Vestact | Oct 09, 2019 06:48
The next US corporate earnings season can't come soon enough, I am so tired of writing about Trump, trade wars and Brexit! Hopefully, company earnings reports, the primary mover of stock markets, will soon be in focus.
Expectations are for company profits to shrink by 4% versus this time last year. But that does not mean earnings per share will drop, because share buybacks can swing that number. Remember too that companies like to under promise and over deliver. Keep in mind that it is not our job to try and predict whether earnings will beat or miss. Our job is to analyse the earnings reports and determine whether the companies we invest in are in good shape and can continue to grow.
Back to trade wars and Trump, the market turned downwards yesterday when tensions between China and the US rose. The US slapped travel bans on Chinese officials who were linked to certain human rights infringements inside China. These days it doesn't take much between those two nations to put markets into a bad mood.
One thing, from Paul
The price of innovative drugs is a hot political topic, all around the world. Oddly, people seem to think that pharmaceutical companies should do decades of expensive research, and then give away the products that they invent in the interest of "just being nice" to humans? The estimated research and development spending by private drug companies is around $80 billion per year.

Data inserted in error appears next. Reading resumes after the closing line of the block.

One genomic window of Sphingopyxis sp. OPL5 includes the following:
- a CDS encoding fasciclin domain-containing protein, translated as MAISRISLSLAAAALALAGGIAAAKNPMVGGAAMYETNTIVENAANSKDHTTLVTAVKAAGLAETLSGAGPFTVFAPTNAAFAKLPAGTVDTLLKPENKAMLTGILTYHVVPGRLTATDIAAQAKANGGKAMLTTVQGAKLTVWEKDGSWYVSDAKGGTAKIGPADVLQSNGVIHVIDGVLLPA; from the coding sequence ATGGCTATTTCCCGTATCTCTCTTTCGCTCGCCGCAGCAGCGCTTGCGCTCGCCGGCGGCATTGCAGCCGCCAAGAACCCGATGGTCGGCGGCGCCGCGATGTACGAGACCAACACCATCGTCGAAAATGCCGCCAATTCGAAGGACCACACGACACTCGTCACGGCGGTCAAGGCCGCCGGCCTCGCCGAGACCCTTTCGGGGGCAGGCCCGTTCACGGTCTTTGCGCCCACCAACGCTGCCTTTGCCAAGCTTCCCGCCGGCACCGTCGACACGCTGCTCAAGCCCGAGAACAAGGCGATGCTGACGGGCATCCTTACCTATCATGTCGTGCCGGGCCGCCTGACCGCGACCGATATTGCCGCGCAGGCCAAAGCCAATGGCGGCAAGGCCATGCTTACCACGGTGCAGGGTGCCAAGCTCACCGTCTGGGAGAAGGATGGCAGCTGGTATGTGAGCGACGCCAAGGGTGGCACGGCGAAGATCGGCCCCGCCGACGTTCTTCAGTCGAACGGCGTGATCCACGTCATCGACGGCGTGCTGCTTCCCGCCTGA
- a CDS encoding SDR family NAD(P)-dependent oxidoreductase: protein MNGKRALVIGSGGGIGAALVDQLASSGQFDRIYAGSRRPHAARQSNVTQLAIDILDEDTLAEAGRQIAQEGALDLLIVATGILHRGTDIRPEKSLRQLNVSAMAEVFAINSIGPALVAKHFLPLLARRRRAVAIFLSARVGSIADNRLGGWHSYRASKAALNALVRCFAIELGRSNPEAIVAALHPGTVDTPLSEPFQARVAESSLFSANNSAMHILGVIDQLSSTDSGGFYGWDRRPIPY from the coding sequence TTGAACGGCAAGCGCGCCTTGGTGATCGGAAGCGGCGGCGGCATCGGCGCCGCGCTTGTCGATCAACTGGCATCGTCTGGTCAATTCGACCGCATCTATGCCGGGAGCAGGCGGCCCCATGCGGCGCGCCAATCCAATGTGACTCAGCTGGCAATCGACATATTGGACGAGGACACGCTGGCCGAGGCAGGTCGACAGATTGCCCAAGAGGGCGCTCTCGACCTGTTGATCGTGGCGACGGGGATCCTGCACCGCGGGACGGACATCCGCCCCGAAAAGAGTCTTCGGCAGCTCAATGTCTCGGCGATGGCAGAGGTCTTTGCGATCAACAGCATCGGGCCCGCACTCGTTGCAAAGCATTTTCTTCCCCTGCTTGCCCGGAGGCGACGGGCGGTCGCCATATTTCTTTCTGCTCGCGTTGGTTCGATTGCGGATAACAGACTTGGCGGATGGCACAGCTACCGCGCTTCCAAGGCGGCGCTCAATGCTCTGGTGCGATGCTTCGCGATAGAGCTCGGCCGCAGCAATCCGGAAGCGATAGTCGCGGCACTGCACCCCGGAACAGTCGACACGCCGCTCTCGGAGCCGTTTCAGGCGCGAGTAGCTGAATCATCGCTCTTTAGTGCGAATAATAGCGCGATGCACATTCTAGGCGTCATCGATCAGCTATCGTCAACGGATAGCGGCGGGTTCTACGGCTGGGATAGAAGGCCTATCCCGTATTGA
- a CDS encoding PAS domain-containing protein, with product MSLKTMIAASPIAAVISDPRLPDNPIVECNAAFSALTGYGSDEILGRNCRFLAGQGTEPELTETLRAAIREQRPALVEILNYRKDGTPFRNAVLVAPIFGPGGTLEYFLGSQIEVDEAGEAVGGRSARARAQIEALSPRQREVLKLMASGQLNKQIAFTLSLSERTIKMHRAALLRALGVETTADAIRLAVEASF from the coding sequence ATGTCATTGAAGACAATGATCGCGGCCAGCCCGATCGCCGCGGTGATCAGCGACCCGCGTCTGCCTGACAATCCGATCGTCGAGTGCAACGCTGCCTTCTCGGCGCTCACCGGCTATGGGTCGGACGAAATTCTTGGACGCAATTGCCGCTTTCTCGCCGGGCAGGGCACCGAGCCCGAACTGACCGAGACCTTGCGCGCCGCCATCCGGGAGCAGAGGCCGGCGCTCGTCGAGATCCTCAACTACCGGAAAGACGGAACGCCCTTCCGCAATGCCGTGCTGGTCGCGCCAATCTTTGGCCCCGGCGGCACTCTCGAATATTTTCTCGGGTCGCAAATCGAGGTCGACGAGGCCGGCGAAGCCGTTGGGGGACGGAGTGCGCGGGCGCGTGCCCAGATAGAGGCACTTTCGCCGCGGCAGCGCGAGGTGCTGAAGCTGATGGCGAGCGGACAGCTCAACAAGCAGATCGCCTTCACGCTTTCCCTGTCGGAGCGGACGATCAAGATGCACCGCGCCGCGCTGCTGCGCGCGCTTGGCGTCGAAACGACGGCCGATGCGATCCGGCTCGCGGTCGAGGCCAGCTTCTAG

In the US, Democrats and Republicans all seem to agree that drug prices should be lower. Annoyingly (for us as investors in the pharmaceutical sector) this is the one issue that politicians from Bernie Sanders all the way to Donald Trump actually agree on. In my view, drugs should just be priced at the level that the market will bear.
Here in South Africa, drug prices have been regulated since 2004 by the South African Health Products Regulatory Authority (which used to be called the Medicines Control Council), and it's a mission to get any annual adjustments. Having said that, at least the companies of originator medicines still have the freedom to set launch prices.